How Venezuela went from a rich democracy to a dictatorship on the brink of collapse – Zeeshan Aleem Sep 19, 2017, 9:10am EDT


The government’s response to economic crisis is reshaping the nation.

Photo: Getty Images, Photoillustration: Javier Zarracina/Vox

Not far from the US, a desperate leader is steering a once-prosperous democracy toward dictatorship.

Nicolás Maduro, the president of Venezuela, is scrambling to cling to power as his country is battered by an unprecedented economic crisis. And in the process, he’s becoming an autocrat.

Maduro is tossing political opponents in prison. He is cracking down on growing street protests with lethal force, with government security forces killing at least 46 demonstrators in recent months. He has repeatedly postponed regional government elections in order to stave off threats to his party’s power. And in July he held a rigged election for a special legislative body that supplanted the country’s parliament— the one branch of government that was controlled by his political opposition. The new superbody has carte blanche to rewrite the country’s constitution and expand his executive powers.

Maduro and his supporters now have total control of the government, and they’re showing no signs of slowing down.

It’s difficult to overstate how dire Venezuela’s economic plight is. The country entered a deep recession in 2014 spurred by the drop in global oil prices, and cumbersome regulations on its currency are helping produce record-breaking inflation. The International Monetary Fund estimates that prices in Venezuela are set to increase more than 700 percent this year. Seventy-five percent of the country’s population has lost an average of 19 pounds of bodyweight between 2015 and 2016 due to food shortages throughout the country.

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The unsexy truth about why the Arab Spring failed – Updated by Amanda Taub on January 27, 2016, 1:50 p.m. ET


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By the time it became clear to the world that Egypt’s Arab Spring had gone terribly wrong, that the seemingly Hollywood-like drama of good-guy protesters triumphing over bad-guy dictator had turned out to be something much more disappointing, the other revolutions across the Middle East had soured as well.

Today, Egypt is under a new military dictatorship; Libya, Yemen, and Syria have all collapsed into civil wars.

In the years since everything went so wrong, it has become fashionable to blame the naiveté of the revolutionaries or the petty incompetence of transitional leaders. We are still trying to make this a story about the personal accomplishments or failures of individual heroes or villains, but that narrative is just as silly as it was when we first tried to apply in 2011.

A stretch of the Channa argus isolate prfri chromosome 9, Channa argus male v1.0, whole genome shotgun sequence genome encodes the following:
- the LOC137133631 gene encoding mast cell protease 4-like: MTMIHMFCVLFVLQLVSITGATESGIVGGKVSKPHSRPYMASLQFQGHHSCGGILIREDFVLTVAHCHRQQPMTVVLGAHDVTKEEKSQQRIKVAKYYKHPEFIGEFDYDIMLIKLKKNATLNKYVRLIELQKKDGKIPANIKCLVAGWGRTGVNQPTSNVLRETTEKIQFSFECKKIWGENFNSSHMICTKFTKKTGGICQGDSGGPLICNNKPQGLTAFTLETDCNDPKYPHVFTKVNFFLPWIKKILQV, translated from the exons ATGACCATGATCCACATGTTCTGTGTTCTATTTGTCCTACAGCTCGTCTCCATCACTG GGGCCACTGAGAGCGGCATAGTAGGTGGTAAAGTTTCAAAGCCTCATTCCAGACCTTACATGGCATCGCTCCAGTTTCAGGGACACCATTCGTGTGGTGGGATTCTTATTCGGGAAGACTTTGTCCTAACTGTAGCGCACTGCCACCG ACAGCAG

The truth is that this was never a story primarily about individual heroes or villains. Rather, it was about something much bigger and more abstract: the catastrophic failure of institutions. It’s not a story that is particularly dramatic, and it’s not easy to profile for a magazine cover. But when you look at what has happened from the Arab Spring, from its 2011 beginning through today, you see institutional failure everywhere.

That story isn’t as emotionally compelling as the one we told ourselves in 2011. But it’s a crucially important one, if we want to understand how this went so wrong and the lessons for the world.

The story we tell ourselves about the Arab Spring

Freedom Graffiti Tunisia

Graffiti on a building in Tunis, Tunisia, during the revolution. (Christopher Furlong/Getty Images)

In the five years since the Arab Spring disappointed the world’s hopes, a story has developed for the revolutions and their failures.

On Egypt, for example, the story usually goes something like this: First, the brave and idealistic but tragically naive revolutionaries focused only on bringing down the evil dictator Hosni Mubarak, but not on governing when he was gone. They failed to plan or to politically organize, foolishly placing their faith in hope, change, and Facebook instead of doing the difficult work of real politics.

In that story, the liberals’ supposed failures left an opening for the Muslim Brotherhood to sweep in and establish a hard-line Islamist government. The Brotherhood failed as well, pursing shortsighted, petty agendas that alienated the public and elites alike. The military was able to exploit the liberals’ naiveté and the Muslim Brotherhood’s incompetence, taking power for itself and placing Egypt under a military dictatorship.

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http://www.vox.com/2016/1/27/10845114/arab-spring-failure